The city's Convention and Visitors Bureau will offer a long-running ABC prime-time reality TV show up to $100,000 to convince the show to film an episode in Santa Fe.
The Bachelor, a reality show where a pool of female suitors compete for the love of a usually wealthy, young handsome man, reached out to the city two weeks ago about the possibility of filming an episode in Santa Fe. CVB Executive Director Randy Randall says officials from the TV show asked his office what it could offer to help them pay for the estimated $500,000 that would cost to film in Santa Fe over a period of roughly two weeks.
Randall says he quickly came up with a plan to offer $50,000 from his agency's reserve fund, which is generated by lodging taxes and can only be spent on advertising for the city (the reserve fund has roughly $750,000 in it, Randall says). The state tourism office offered to match Randall's offer with another $50,000, bringing the total incentive to $100,000.
But in case he needed more negotiating room—Randall is only allowed to spend $50,000 from the reserve fund without approval from city council—he came to city hall Wednesday night to ask for the ability to spend up to $100,000 from his agency to woo the reality TV show here. That ups the incentive to a possible $150,000 in public money.
The show, which ABC says is the network's most watched among women ages 18-34, has been on the air since 2002. Mayor Javier Gonzales, who voted in favor of the measure, spoke about the economic impact filming an episode could bring to the city.
"People are going to get to see the best of this community," Gonzales said. "And regardless of how we feel about the show, I don't know that we're ever going to get opportunities like this. And when we do, we should absolutely invest in opportunities to show Santa Fe for an hour to 14.3 million people, 200-plus countries around the world."
But this didn't stop the city's Southside delegation—city councilors Carmichael Dominguez, Chris Rivera, Bill Dimas and Ron Trujillo—from voting against the measure.
Dominguez points out that the demographic the show appeals to isn't necessarily whom Santa Fe markets tourism to. He also says he's never seen a company like ABC come to the city to ask for extra money to film a TV show like this before. The state already offers a 30 percent tax incentive for TV shows that film here.
"When we talk about our community's priorities, I have had to jump through a ton of red tape to get that Southside library open on Sundays," Dominguez says. "Certainly way more red tape than these guys had to jump through to get taxpayer monies."
At the hearing, Dimas mentioned how much he hates the TV show.
"I just have to tell you that my wife Candy and I probably would end up in a divorce at some point because of that show because she knows how much I hate it—she loves it," Dimas jokingly remarked at one point. "It's a terrible show. It's awful. If there was a city that was on that show and I watched it, I'd probably say, 'I'm never going to visit that city.'"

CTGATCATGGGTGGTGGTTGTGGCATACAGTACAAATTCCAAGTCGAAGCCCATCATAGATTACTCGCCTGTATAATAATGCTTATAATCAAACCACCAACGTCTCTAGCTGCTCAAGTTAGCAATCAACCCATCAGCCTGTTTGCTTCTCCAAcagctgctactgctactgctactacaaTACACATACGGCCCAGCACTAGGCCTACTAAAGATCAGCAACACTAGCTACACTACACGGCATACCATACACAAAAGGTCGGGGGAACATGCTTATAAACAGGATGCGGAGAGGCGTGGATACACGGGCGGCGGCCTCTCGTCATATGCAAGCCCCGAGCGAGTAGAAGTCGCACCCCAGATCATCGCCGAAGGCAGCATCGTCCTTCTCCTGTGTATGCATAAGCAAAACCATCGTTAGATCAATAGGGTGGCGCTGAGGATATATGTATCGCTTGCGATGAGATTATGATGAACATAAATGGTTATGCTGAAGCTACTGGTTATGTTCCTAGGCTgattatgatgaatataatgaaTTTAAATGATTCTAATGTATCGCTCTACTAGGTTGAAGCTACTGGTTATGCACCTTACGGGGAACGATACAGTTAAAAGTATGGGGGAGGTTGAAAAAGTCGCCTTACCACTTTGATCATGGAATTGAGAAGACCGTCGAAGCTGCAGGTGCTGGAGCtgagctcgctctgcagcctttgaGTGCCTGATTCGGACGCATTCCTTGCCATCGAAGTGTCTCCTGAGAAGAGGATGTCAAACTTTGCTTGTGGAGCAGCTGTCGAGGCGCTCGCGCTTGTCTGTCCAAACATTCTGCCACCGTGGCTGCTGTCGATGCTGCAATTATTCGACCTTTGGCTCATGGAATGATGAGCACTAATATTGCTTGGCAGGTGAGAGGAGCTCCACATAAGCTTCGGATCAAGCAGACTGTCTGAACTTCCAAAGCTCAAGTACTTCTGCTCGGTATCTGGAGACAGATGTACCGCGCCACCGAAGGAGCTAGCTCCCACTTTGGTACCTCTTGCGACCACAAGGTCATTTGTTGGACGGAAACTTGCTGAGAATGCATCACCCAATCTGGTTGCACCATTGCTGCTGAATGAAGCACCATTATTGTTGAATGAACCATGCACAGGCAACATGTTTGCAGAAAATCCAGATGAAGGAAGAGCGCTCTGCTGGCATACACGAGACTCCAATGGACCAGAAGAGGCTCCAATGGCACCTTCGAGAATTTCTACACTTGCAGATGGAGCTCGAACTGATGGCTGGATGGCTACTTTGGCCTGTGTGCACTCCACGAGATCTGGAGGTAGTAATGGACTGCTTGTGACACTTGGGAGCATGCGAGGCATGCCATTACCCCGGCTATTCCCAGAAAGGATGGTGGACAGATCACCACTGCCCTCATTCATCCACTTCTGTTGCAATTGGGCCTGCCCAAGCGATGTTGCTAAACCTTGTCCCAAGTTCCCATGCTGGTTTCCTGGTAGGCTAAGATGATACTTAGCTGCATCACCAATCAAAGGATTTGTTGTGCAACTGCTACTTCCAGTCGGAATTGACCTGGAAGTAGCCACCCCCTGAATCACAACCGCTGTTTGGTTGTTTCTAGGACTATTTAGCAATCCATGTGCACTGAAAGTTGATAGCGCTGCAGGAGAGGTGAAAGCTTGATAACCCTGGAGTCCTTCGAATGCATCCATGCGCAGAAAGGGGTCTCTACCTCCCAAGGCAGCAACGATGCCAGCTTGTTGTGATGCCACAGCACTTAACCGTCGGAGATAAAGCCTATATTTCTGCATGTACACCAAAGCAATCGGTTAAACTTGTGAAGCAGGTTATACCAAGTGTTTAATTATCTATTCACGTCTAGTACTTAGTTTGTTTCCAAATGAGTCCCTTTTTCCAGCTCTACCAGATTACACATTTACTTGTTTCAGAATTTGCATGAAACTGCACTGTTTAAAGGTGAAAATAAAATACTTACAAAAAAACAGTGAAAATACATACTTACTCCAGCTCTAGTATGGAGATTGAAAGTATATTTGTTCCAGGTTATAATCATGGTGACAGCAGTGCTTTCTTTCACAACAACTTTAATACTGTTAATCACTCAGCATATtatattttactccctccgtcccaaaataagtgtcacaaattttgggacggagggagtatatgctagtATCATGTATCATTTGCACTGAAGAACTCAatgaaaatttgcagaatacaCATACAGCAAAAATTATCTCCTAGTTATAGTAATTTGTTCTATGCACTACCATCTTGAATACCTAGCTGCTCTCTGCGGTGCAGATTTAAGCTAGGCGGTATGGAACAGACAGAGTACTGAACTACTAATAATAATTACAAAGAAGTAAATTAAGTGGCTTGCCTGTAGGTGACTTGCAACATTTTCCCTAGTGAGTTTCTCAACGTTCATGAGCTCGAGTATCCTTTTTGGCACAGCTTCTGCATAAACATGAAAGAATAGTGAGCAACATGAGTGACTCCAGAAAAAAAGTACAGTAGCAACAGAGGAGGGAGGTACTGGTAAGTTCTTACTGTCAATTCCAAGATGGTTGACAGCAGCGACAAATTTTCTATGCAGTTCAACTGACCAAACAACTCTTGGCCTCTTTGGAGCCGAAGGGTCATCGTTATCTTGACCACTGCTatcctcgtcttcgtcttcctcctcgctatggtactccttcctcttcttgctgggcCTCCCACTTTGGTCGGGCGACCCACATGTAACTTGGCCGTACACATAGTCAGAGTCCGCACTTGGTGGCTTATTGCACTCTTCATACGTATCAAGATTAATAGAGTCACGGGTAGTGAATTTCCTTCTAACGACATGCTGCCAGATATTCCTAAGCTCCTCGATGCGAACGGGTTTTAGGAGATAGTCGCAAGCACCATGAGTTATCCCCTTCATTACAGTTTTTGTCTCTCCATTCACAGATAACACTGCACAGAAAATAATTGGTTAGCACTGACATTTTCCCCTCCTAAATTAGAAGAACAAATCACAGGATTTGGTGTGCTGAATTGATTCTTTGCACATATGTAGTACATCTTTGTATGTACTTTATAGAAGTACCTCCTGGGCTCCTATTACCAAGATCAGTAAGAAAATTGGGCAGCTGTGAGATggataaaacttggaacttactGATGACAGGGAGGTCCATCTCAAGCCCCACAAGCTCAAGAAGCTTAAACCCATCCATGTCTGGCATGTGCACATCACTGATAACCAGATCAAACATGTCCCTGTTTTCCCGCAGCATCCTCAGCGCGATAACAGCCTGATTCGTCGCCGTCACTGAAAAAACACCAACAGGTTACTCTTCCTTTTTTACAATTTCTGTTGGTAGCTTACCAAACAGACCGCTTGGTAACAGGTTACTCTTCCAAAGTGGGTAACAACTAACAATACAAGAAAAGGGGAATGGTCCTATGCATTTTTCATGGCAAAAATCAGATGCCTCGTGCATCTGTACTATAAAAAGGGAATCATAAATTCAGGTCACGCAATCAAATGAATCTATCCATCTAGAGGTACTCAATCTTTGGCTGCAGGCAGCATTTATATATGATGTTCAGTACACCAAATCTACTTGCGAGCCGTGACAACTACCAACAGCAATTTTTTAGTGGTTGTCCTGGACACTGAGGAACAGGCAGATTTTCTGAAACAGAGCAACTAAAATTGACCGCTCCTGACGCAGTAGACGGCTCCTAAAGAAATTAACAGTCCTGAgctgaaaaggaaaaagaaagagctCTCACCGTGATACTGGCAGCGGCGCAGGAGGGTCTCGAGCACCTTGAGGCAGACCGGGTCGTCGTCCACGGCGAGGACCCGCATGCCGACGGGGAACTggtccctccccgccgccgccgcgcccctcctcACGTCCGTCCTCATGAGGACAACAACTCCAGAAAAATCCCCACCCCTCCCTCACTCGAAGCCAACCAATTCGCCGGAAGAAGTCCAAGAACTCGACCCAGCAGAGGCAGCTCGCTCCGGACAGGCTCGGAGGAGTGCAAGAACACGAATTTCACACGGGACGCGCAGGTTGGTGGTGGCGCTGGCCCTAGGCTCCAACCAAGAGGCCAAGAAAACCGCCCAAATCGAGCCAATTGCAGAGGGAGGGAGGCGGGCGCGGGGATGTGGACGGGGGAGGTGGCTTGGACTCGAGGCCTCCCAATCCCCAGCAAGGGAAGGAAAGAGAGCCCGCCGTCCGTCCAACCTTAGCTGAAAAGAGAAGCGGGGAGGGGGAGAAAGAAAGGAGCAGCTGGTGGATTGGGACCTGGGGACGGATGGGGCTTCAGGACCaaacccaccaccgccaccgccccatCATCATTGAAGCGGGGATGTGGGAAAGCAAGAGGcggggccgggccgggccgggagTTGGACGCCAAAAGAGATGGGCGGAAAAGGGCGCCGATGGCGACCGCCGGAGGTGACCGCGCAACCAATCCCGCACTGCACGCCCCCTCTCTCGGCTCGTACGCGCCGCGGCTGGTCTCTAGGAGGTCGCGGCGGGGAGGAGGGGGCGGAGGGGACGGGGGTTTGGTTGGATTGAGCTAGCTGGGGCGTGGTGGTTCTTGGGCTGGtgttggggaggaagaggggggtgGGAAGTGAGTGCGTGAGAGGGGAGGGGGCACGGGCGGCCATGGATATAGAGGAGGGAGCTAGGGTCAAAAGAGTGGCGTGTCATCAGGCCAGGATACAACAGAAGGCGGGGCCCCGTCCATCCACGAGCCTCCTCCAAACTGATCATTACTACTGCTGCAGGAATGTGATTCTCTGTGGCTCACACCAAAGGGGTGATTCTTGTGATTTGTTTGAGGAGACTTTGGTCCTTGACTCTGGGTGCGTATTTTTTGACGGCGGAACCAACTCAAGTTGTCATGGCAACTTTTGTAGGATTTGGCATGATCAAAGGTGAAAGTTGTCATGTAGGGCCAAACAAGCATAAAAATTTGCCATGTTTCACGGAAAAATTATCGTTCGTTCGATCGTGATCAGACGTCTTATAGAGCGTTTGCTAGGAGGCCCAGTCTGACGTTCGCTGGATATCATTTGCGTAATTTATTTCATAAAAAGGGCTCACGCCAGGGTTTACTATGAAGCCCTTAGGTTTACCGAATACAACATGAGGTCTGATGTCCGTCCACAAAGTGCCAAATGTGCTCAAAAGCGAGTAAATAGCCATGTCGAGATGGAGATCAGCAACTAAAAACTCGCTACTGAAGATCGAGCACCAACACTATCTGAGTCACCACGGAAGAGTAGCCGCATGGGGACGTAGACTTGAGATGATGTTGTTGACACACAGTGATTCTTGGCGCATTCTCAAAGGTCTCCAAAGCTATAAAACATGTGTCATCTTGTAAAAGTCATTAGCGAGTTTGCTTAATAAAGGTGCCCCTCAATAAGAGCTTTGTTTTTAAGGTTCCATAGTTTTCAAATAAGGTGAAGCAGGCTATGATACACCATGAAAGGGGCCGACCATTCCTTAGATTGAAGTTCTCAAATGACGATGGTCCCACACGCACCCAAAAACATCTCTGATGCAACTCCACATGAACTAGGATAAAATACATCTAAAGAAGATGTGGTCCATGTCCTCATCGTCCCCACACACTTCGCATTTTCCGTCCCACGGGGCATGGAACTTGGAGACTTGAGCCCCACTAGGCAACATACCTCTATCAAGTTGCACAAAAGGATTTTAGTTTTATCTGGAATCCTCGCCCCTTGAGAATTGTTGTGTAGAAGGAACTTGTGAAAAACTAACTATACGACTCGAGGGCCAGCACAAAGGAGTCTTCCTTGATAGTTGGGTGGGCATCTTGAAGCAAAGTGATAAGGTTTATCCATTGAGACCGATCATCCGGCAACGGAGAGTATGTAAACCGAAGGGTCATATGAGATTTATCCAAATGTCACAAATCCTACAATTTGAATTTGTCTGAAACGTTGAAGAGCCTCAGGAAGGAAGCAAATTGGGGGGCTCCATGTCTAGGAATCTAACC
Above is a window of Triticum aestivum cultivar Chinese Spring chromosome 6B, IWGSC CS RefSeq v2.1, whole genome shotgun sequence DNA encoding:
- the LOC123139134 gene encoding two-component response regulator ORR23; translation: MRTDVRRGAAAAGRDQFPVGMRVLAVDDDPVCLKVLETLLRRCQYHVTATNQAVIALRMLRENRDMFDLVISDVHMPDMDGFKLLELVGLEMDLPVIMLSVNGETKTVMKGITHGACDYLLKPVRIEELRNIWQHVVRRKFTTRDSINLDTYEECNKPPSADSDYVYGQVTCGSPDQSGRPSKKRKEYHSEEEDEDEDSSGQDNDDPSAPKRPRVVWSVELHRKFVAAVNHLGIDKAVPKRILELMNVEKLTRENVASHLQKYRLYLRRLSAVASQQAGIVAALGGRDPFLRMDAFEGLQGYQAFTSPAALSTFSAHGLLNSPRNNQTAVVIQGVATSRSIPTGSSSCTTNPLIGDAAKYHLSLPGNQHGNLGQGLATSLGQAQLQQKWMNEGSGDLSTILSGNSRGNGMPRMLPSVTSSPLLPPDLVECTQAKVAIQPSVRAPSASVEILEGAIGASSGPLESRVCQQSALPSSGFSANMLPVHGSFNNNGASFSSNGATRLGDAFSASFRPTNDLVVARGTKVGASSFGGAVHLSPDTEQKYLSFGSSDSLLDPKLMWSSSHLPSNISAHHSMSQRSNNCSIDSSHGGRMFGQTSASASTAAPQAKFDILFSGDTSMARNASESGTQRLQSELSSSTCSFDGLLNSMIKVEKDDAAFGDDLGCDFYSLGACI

"Women make more decisions about travel then men do, so we'd probably be all right," Randall quipped back.
Trujillo stuck to a more serious tone, saying he'd rather see the money spent getting in-state residents to travel to Santa Fe.
"What are we trying to do here; are we trying to put Santa Fe on the national scene? Because it's already on the national scene," he said. "I don't think Santa Fe needs any help when it comes to the national scene. We stand well on our own. We're Santa Fe. We just won Condé whatever—we're the best small city to visit in the entire world (note: Trujillo is referring to Condé Nast's recent reader's poll ranking Santa Fe as the top small city in America)."
Randall retorted by arguing that the city still has a long way to go in its national tourism, pointing particularly to Santa Fe's average hotel occupancy rate of roughly 60 percent. He also spoke about the potential return on investment, which he said totaled around $2 million when the show filmed episodes in Thailand and Bermuda.
City Councilor Peter Ives, who also voted for the measure, spoke about the "significant" exposure that the show could bring to the city.
"As I understand, the program highlights the culture, the facilities of wherever it is filmed," Ives told Randall. "From my perspective, and I know this is coming out of your budget, if you think this is a good investment for the city to make, I fully support you in that."
Ives also stated his desire that if the CVB succeeds in wooing The Bachelor, it conduct a study analyzing the economic benefits that the show brought to the city.
Eight years ago, The Bachelorette, a spinoff of the series where the gender-roles are switched, approached Taos to film there. Joan Griffin, the tourism manager with the Town of Taos, says the show wanted the city to pay for between $25,000-$50,000 worth of expenses. Taos, which has an advertising budget of $150,000, decided to nix the offer.
"They basically wanted us to pay for everything, and they weren't going to mention Taos," Griffin says.
But she adds that the situation being proposed in Santa Fe could be different.
Randall will now go back to the negotiating table with ABC in hopes of convincing the show to film here. He says he thinks the show is also considering competing locations to film.